tw bulk buy all the rackets for around $35 so cheaper rackets have a smaller profit margin...

    UK prices are about 40% even more expensive because it is seen as an (even more so than the us of a)elitist sport for the upper class after Wimbledon!


    compared to to the working class champion, football (or soccer)which is huge in Britain.

    cost for a uk buyer

    a typical hyped up "new"tennis racket (the one with the holes on the top(!))£180($330)
    stinging fees £14.50
    court costs £12
    shoes £60

    total £250.50+ almost $500!



    football

    football £3

    total £3
    open field £0

    total £3

    I think this trend is partly why great Britain is rubbish at the world stage at tennis.
    tims getting old
    so is the "Canadian"
    the posh Scot is OK......
     
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  24. spaceman_spiff

    spaceman_spiff Hall of Fame

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    Actually, I'm originally from the US (just moved to Luton this year), so I am comparing and contrasting the two countries.

    The only rackets here that aren't way overpriced are Dunlops (which is good for those that like them). You can get an m-fil 200g for £70, which is about how much they would cost in the US if people actually bought them. Every other racket brand is just ridiculous here.

    I did find a local recreation club that has good courts (including indoor) for a reasonable price. Then again, Luton isn't the richest town and I get a pretty good salary, so it's reasonably priced for me but maybe not for others around here.

    Still, the tennis players here are willing to pay high prices, so the companies are more than willing to charge them (I've only seen two people at the club using Dunlop).
     
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  25. Exia

    Exia Banned

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    I agree. i did spot a new slazenger x1 in the shops for £40 but dunlop are killing of slazenger anyway...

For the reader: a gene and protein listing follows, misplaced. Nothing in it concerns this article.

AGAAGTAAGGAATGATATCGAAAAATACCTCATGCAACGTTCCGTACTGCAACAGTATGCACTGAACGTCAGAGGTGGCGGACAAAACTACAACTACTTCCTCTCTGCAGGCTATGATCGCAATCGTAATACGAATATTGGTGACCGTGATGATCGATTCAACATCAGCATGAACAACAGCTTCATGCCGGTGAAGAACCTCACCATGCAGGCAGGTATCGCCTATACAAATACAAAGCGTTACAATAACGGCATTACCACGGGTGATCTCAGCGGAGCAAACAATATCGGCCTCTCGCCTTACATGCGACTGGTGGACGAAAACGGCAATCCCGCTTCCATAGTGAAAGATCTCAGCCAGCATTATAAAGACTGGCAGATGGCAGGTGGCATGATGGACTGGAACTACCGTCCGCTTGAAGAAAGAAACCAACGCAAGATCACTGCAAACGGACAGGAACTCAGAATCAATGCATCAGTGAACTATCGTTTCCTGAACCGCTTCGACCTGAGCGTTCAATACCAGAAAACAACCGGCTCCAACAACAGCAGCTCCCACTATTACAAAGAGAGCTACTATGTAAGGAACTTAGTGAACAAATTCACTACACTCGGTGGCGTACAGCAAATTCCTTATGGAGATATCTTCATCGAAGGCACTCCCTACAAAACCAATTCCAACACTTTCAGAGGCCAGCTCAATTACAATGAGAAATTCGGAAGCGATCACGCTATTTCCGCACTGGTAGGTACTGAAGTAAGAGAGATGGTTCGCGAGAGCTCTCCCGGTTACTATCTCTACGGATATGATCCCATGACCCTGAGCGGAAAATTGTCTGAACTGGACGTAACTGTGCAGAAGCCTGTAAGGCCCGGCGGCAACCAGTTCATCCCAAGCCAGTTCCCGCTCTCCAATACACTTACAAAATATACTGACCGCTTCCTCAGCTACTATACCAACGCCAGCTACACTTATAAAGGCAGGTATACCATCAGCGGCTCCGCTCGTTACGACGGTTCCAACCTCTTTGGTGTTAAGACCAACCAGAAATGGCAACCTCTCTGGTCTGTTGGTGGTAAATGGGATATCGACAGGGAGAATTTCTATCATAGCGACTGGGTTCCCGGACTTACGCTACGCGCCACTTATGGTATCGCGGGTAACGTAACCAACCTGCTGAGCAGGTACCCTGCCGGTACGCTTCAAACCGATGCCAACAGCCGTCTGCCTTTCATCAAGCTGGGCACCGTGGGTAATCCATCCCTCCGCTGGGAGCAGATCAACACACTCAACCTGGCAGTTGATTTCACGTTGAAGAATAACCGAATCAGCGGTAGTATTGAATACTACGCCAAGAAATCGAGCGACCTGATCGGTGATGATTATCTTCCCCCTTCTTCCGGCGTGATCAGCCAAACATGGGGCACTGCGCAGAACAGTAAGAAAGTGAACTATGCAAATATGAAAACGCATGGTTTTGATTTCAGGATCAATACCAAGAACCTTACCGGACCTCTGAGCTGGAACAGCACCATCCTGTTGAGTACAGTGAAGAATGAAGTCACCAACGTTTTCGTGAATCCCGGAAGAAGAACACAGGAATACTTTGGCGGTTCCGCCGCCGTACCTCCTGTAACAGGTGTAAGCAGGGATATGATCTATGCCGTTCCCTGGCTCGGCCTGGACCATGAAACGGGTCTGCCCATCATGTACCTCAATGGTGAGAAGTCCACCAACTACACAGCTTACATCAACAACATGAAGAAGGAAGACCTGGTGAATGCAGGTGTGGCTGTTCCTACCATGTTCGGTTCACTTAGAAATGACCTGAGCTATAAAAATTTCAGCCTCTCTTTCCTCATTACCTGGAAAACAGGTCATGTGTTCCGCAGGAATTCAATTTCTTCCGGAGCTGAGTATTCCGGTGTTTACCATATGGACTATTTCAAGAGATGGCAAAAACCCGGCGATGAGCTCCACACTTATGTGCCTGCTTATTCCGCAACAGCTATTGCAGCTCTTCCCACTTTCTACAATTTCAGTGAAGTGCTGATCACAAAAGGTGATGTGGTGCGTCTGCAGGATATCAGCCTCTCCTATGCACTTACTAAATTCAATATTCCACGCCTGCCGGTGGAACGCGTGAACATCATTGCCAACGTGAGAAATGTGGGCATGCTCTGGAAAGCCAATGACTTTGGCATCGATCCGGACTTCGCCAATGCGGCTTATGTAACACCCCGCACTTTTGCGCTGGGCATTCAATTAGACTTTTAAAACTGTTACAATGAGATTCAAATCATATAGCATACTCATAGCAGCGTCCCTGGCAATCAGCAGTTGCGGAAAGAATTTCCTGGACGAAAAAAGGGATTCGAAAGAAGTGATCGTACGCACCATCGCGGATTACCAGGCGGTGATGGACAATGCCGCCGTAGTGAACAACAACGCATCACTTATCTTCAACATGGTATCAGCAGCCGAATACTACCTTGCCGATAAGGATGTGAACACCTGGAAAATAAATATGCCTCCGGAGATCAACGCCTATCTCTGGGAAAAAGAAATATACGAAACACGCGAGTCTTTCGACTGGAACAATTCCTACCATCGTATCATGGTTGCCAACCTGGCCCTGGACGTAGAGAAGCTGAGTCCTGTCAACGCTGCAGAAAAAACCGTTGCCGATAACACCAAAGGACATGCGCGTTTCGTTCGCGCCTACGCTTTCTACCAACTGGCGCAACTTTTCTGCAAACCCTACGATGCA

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  26. coolblue123

    coolblue123 Hall of Fame

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    Can someone define the price range between an expensive, intermediate, and inexpensive racquet?

    I am always use to playing with 1 year old racquet and playing less than $130 dollars. I consider any racquets over $100 expensive.
     
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  27. Exia

    Exia Banned

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    It costs $6 to manufacturers a racket and many factories in china charge $27 usd if you order 25+ rackets. So make your mind up on what is expensive..
     
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  28. ormurray

    ormurray New User

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    Racquet prices are based on supply and demand -- and the company prices at what they think people will pay -- just like most other things in the world. And, sometimes they are right and sometimes they are wrong, and so the "discounting" begins.
     
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  29. Exia

    Exia Banned

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    If you don't like it then order a pallet load from China for a grand....cut out the middle man
     
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  30. anniflava

    anniflava New User

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    I have a fairly reasonable explanation. I actually think it's correct!: Racquets like the n1, and n3 cost so much more than racquets like the nSix-One and n6 because they are beginner frames. Most of the time, players who are beginning aren't looking at high-end Wilson racquets like the n1 and n3.

    The nSix-One is priced at a reasonable price because Wilson knows that they are going to sell a lot of them. They need to sell the n1 and n3 higher price because Wilson knows that they are not going to sell a lot of them. They need to make up for the lack of sales with high pricing.